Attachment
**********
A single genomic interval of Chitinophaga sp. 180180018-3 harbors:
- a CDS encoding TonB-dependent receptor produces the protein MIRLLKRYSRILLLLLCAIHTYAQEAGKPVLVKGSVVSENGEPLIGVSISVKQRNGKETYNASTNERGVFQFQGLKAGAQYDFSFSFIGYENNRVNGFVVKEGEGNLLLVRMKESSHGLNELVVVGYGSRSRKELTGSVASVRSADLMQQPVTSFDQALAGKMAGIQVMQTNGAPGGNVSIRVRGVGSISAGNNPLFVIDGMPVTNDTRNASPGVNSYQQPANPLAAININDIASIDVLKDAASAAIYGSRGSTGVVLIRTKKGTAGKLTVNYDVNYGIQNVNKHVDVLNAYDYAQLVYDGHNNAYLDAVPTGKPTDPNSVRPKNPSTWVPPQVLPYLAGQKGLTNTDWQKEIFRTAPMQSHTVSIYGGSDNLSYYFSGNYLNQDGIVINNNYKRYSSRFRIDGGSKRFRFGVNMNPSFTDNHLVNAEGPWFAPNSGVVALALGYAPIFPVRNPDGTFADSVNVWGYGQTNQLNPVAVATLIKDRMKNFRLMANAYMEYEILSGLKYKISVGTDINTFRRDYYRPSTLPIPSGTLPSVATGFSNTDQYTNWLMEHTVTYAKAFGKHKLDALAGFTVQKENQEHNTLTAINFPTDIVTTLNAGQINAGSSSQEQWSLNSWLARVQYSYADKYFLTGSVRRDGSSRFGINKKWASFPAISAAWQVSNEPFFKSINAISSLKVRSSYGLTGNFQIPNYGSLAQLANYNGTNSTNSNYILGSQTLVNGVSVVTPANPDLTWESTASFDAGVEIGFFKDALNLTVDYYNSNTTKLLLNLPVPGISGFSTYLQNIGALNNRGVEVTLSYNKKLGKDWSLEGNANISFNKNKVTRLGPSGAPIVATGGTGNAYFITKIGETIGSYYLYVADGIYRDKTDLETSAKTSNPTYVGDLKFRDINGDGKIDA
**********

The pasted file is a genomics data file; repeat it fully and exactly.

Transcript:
A single genomic interval of Chitinophaga sp. 180180018-3 harbors:
- a CDS encoding TonB-dependent receptor produces the protein MIRLLKRYSRILLLLLCAIHTYAQEAGKPVLVKGSVVSENGEPLIGVSISVKQRNGKETYNASTNERGVFQFQGLKAGAQYDFSFSFIGYENNRVNGFVVKEGEGNLLLVRMKESSHGLNELVVVGYGSRSRKELTGSVASVRSADLMQQPVTSFDQALAGKMAGIQVMQTNGAPGGNVSIRVRGVGSISAGNNPLFVIDGMPVTNDTRNASPGVNSYQQPANPLAAININDIASIDVLKDAASAAIYGSRGSTGVVLIRTKKGTAGKLTVNYDVNYGIQNVNKHVDVLNAYDYAQLVYDGHNNAYLDAVPTGKPTDPNSVRPKNPSTWVPPQVLPYLAGQKGLTNTDWQKEIFRTAPMQSHTVSIYGGSDNLSYYFSGNYLNQDGIVINNNYKRYSSRFRIDGGSKRFRFGVNMNPSFTDNHLVNAEGPWFAPNSGVVALALGYAPIFPVRNPDGTFADSVNVWGYGQTNQLNPVAVATLIKDRMKNFRLMANAYMEYEILSGLKYKISVGTDINTFRRDYYRPSTLPIPSGTLPSVATGFSNTDQYTNWLMEHTVTYAKAFGKHKLDALAGFTVQKENQEHNTLTAINFPTDIVTTLNAGQINAGSSSQEQWSLNSWLARVQYSYADKYFLTGSVRRDGSSRFGINKKWASFPAISAAWQVSNEPFFKSINAISSLKVRSSYGLTGNFQIPNYGSLAQLANYNGTNSTNSNYILGSQTLVNGVSVVTPANPDLTWESTASFDAGVEIGFFKDALNLTVDYYNSNTTKLLLNLPVPGISGFSTYLQNIGALNNRGVEVTLSYNKKLGKDWSLEGNANISFNKNKVTRLGPSGAPIVATGGTGNAYFITKIGETIGSYYLYVADGIYRDKTDLETSAKTSNPTYVGDLKFRDINGDGKIDA